On Blackout Tuesday, take a look at eight graphic novels that explore the issues of police brutality, the experiences of Black people and working toward change.
It’s Blackout Tuesday, and we’re centering Black creators with a short list of comics and graphic novels that explore issues of police brutality, the experiences of Black people, and how to work toward structural change. To find more Black creators, follow the #drawingwhileblack hashtag on Twitter and check out Sheena Howard’s Encyclopedia of Black Comics (full disclosure: I was a contributor).
Read. Learn. Then go out and change the world.
Continue reading “Reading for Revolution: Black comics, Black lives”
With news from Marvel, Dark Horse, Humanoids, Vault Comics and more.
Marvel offers some suggestions on how to support local comic shops, along with a list of stores that are still open and what services they provide.
Christina Merkler of Discount Comic Book Service discusses the effect of the Diamond shutdown on the Collected Comics Podcast.
UK comics blogger John Freeman rounds up resources and links, including free comics sites, information on UK stores that sell by mail order, and stuff to keep homebound kids amused, at Down the Tubes.
Continue reading “Comics Lockdown: Publishers react to COVID-19”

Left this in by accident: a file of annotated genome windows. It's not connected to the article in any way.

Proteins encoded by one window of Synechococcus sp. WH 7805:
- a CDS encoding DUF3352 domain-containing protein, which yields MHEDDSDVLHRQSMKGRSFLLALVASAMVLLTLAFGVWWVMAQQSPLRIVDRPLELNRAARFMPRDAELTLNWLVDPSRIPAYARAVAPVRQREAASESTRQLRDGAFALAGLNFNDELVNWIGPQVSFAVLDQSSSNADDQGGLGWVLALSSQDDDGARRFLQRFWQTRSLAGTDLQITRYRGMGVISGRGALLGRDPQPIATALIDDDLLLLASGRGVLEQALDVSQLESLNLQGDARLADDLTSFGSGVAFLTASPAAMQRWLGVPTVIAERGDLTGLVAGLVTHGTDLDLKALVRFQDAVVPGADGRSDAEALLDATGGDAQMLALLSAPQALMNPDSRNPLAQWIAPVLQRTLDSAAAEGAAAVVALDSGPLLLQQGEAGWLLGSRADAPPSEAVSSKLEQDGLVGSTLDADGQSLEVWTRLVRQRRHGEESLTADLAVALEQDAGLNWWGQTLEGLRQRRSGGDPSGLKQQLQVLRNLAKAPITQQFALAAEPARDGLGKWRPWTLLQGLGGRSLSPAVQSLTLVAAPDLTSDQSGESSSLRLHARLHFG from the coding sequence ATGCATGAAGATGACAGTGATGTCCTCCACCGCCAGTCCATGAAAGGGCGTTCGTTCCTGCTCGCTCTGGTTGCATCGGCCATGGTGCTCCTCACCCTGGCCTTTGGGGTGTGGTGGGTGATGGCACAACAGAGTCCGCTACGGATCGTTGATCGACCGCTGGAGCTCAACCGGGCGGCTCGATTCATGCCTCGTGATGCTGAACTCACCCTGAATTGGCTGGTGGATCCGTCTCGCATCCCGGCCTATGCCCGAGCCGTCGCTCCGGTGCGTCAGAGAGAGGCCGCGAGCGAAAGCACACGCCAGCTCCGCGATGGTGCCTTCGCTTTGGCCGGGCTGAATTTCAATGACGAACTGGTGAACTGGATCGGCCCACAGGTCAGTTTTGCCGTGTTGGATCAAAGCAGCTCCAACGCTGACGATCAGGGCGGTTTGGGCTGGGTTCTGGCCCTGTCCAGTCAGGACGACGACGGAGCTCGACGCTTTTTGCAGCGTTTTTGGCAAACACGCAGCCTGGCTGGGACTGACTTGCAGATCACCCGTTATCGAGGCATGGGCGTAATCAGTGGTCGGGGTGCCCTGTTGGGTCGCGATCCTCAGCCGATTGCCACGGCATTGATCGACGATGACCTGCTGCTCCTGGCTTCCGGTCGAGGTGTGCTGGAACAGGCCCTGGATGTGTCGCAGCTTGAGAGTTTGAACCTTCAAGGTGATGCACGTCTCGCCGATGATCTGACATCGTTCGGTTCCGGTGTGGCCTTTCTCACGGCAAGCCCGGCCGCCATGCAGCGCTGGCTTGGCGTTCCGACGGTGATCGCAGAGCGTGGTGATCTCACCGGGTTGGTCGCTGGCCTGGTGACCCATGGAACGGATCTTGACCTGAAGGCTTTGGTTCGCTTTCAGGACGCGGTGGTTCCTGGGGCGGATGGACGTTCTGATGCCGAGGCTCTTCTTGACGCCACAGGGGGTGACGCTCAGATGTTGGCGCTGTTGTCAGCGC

Featuring news from Valiant, Archie Comics, MICE and more.
As the news that Diamond Comics Distributors is putting shipments on hold as of April 1 reverberated throughout the comics industry, reactions came from many quarters. Here’s a roundup of as many as I could find, with more (I’m sure) tomorrow:
Let’s start with some perspective: At Comichron, John Jackson Miller looks at the history of the comics retail market and offers some hope for the future.
At ICv2, editor, comics market analyst, and former distributor Milton Griepp gives his perspective.
Continue reading “Comics Lockdown: The latest on comics and COVID”
IDW and others react to the news.
The COVID-19 epidemic that has shuttered comic shops and forced the postponement of conventions around the country has also affected Diamond Comics Distributors, the sole major distributor to comics retail shops, and today, Diamond co-founder Steve Geppi announced that they will be shutting down shipments of new product:
Continue reading “Diamond halts new comics shipments for April 1 and beyond”
Plus: ‘Snake Eyes: Deadgame,’ ‘Dead Body Road,’ ‘Adventureman!’ and more.
Mail Call is a roundup of the announcements we received from publishers in our mailboxes recently. Hit the links for more information.
Congratulations to Mark Waid, who has been promoted to publisher of Humanoids. Waid has served as Director of Creative Development for the publisher since 2018, and in his new role, will be responsible for “overseeing editorial, sales and marketing; expanding Humanoids’ relationships within the creative community; and deepening its ties to retailers and librarians.”
Continue reading “Mail Call | Mark Waid named publisher of Humanoids”